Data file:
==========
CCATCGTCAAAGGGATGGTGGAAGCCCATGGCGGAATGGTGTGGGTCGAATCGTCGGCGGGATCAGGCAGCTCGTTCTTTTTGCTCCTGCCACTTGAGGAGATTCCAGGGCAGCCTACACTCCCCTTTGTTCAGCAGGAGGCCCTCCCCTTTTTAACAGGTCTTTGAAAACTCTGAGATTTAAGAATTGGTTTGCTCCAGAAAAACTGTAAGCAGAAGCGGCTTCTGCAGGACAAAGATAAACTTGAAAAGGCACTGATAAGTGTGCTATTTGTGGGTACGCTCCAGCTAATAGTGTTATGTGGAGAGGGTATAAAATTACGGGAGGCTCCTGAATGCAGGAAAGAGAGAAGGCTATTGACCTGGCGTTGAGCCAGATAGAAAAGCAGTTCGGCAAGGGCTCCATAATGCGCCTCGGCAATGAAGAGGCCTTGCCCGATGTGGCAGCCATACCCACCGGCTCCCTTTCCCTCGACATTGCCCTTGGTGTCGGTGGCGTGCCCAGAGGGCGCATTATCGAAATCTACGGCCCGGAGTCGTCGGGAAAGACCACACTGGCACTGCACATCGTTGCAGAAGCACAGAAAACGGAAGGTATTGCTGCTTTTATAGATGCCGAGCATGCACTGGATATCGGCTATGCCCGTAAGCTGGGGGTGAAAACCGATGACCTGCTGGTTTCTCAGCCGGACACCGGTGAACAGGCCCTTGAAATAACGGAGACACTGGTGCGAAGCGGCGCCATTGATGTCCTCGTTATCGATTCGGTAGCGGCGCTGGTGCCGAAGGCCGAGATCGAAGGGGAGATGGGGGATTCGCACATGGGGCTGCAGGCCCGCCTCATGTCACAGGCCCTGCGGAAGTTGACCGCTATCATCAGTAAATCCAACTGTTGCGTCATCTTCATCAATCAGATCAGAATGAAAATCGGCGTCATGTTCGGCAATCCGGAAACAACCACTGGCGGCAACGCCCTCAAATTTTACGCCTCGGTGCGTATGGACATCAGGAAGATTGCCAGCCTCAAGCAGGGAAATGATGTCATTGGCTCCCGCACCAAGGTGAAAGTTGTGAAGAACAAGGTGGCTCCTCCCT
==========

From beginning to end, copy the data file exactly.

CCATCGTCAAAGGGATGGTGGAAGCCCATGGCGGAATGGTGTGGGTCGAATCGTCGGCGGGATCAGGCAGCTCGTTCTTTTTGCTCCTGCCACTTGAGGAGATTCCAGGGCAGCCTACACTCCCCTTTGTTCAGCAGGAGGCCCTCCCCTTTTTAACAGGTCTTTGAAAACTCTGAGATTTAAGAATTGGTTTGCTCCAGAAAAACTGTAAGCAGAAGCGGCTTCTGCAGGACAAAGATAAACTTGAAAAGGCACTGATAAGTGTGCTATTTGTGGGTACGCTCCAGCTAATAGTGTTATGTGGAGAGGGTATAAAATTACGGGAGGCTCCTGAATGCAGGAAAGAGAGAAGGCTATTGACCTGGCGTTGAGCCAGATAGAAAAGCAGTTCGGCAAGGGCTCCATAATGCGCCTCGGCAATGAAGAGGCCTTGCCCGATGTGGCAGCCATACCCACCGGCTCCCTTTCCCTCGACATTGCCCTTGGTGTCGGTGGCGTGCCCAGAGGGCGCATTATCGAAATCTACGGCCCGGAGTCGTCGGGAAAGACCACACTGGCACTGCACATCGTTGCAGAAGCACAGAAAACGGAAGGTATTGCTGCTTTTATAGATGCCGAGCATGCACTGGATATCGGCTATGCCCGTAAGCTGGGGGTGAAAACCGATGACCTGCTGGTTTCTCAGCCGGACACCGGTGAACAGGCCCTTGAAATAACGGAGACACTGGTGCGAAGCGGCGCCATTGATGTCCTCGTTATCGATTCGGTAGCGGCGCTGGTGCCGAAGGCCGAGATCGAAGGGGAGATGGGGGATTCGCACATGGGGCTGCAGGCCCGCCTCATGTCACAGGCCCTGCGGAAGTTGACCGCTATCATCAGTAAATCCAACTGTTGCGTCATCTTCATCAATCAGATCAGAATGAAAATCGGCGTCATGTTCGGCAATCCGGAAACAACCACTGGCGGCAACGCCCTCAAATTTTACGCCTCGGTGCGTATGGACATCAGGAAGATTGCCAGCCTCAAGCAGGGAAATGATGTCATTGGCTCCCGCACCAAGGTGAAAGTTGTGAAGAACAAGGTGGCTCCTCCCT